The summary sheet consists of all important rules involving word formation, verb-ending charts, and all the forms of frequently used verbs. It serves as a handy guide for students when doing the translation so they don't have to flip through the pages of the textbook. Some flipping of pages is inevitable, though, because the last few pages of the textbook has the list of major lexicons.
There are two types of drills in the study guide. The first is chapter-by-chapter review where students are asked to parse ten words in a table having the forms that have been covered up to that chapter. Next, there is a warm-up translation section consisting of seven short phrases or sentences to be translated before the real translation exercise begins with twenty sentences; some are long ones. From my experience, I sometimes had a headache after completing the translation work due to the intensity it involves in figuring out not only what the words mean, but also their forms, and how to restructure the sentence in English format that both are understandable and make sense. The second type of drill is the exam-type where the test materials are combined every five chapters. The tasks include parsing, grammar rules, and translations usually from a New Testament passage.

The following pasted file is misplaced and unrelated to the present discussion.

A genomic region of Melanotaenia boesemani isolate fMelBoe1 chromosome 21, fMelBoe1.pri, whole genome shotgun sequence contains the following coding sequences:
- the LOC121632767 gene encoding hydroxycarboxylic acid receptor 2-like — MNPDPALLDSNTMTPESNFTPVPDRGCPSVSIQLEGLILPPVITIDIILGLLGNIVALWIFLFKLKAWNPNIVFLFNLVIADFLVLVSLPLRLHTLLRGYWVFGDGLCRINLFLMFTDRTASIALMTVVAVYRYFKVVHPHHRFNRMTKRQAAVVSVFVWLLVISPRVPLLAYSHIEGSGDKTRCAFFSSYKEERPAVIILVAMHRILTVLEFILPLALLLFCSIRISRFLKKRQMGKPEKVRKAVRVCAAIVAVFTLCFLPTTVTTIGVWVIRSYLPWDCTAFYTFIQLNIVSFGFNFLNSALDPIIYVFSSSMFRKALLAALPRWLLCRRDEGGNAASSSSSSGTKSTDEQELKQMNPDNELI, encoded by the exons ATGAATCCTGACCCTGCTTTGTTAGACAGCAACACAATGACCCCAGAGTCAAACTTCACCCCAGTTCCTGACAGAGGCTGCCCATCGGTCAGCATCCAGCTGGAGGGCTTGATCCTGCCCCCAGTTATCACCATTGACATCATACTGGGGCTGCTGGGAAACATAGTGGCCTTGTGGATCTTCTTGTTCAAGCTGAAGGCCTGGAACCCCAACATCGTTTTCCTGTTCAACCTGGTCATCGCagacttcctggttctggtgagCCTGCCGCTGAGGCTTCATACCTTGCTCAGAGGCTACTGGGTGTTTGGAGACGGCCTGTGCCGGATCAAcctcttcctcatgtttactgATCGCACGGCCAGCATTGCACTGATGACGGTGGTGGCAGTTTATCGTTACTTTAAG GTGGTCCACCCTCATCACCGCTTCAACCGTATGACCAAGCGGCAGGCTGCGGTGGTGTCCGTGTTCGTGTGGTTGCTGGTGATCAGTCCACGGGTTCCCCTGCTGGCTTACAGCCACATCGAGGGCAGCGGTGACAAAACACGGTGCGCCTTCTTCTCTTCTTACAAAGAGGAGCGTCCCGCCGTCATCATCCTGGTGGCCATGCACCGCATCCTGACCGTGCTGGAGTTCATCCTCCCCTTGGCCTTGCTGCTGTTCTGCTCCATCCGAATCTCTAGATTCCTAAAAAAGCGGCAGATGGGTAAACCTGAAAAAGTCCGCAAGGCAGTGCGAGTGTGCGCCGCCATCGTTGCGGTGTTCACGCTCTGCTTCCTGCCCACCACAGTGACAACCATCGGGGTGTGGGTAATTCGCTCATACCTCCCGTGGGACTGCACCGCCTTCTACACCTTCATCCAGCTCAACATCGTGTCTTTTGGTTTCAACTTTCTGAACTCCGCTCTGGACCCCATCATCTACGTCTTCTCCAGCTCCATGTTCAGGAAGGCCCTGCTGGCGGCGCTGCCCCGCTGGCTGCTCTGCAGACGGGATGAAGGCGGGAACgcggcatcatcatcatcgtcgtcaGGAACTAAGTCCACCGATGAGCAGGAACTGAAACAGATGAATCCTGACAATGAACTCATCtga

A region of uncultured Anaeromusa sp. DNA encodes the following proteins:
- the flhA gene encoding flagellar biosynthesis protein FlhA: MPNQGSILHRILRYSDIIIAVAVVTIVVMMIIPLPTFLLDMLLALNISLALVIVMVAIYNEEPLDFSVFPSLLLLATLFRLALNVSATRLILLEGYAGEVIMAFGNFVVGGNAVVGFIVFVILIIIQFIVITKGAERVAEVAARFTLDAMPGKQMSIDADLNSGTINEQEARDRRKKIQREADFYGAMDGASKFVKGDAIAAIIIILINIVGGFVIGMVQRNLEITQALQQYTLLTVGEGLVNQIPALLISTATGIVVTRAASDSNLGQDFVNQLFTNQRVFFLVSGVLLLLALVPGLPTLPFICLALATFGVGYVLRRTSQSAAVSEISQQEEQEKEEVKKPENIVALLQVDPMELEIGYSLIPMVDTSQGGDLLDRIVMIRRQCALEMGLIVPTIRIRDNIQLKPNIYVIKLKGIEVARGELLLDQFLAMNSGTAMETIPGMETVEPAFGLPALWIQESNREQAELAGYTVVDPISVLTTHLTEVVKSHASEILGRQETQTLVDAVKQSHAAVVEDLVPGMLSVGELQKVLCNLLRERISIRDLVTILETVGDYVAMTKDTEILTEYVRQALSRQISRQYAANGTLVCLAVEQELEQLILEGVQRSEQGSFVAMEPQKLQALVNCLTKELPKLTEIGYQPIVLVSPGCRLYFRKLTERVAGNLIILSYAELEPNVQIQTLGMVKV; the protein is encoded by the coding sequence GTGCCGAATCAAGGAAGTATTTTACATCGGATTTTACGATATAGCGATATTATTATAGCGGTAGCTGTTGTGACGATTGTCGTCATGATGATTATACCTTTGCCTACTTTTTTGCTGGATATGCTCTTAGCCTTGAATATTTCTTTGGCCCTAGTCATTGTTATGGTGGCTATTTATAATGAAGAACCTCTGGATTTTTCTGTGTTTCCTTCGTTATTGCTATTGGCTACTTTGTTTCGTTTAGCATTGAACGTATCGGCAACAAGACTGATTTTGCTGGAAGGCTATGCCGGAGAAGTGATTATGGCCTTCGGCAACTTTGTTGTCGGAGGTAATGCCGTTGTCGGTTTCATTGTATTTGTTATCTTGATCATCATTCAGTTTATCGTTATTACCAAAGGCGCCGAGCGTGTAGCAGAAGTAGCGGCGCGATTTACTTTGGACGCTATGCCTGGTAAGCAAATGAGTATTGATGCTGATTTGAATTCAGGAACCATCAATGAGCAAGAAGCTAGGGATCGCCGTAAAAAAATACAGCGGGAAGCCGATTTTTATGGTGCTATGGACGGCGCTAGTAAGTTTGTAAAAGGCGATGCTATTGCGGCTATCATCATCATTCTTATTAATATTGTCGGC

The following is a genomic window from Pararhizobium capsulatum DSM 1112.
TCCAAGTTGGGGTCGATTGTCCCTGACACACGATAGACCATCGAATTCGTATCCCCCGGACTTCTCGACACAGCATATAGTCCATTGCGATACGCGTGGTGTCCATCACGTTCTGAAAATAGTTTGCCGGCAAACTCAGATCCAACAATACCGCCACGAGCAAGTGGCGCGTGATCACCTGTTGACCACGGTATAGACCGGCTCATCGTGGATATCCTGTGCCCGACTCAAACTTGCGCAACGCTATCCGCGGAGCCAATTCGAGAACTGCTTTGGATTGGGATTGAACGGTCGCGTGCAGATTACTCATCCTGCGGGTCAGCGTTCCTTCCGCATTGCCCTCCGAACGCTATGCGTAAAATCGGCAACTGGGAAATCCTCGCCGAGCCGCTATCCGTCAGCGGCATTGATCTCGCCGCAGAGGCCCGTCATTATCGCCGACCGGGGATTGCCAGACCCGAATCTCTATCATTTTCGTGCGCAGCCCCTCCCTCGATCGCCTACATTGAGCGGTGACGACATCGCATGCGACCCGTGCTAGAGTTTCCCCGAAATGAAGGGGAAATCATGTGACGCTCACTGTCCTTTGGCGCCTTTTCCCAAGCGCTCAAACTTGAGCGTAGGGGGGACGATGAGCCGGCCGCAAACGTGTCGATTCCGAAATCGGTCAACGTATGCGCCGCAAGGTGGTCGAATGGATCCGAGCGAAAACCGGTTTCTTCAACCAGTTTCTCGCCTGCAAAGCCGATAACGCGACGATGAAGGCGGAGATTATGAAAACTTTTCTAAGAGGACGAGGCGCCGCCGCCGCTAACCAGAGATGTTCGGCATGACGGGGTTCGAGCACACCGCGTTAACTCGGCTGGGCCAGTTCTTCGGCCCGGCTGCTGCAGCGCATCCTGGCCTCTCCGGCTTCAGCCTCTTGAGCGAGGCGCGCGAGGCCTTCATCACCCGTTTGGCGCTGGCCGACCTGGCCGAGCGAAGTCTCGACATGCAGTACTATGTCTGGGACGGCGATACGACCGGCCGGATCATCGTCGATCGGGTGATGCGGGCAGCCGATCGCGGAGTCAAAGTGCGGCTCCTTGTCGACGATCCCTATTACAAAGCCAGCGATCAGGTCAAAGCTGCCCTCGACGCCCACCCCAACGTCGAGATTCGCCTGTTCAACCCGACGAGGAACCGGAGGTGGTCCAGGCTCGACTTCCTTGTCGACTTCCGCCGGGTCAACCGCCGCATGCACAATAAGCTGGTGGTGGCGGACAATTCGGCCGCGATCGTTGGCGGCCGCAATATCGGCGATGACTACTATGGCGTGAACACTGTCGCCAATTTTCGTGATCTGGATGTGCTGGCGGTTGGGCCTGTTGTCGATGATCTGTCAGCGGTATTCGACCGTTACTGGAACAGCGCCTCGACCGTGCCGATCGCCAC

As in any other languages, learning Greek requires extra memory power, but not brute-force memorization of every single word indiscriminately. Prof. Mounce always warns students only to memorize special-case words and rules such as endings and contractions, instead of every single word with all its garden variety of forms. Excellent advice.
Needless to say, I delightfully endorse Prof. Mounce as your virtual Greek instructor. If you decide to homeschool yourself, you can purchase the complete combo set at teknia dot com. I don't think Amazon sell the lecture CD set. But even if you are taking the class at the seminary, I don't see any harm for you to buy the combo set anyway, though you probably won't need the lecture CD's provided you have an excellent instructor.
Most Recent Customer Reviews
Please note if you buy these cards: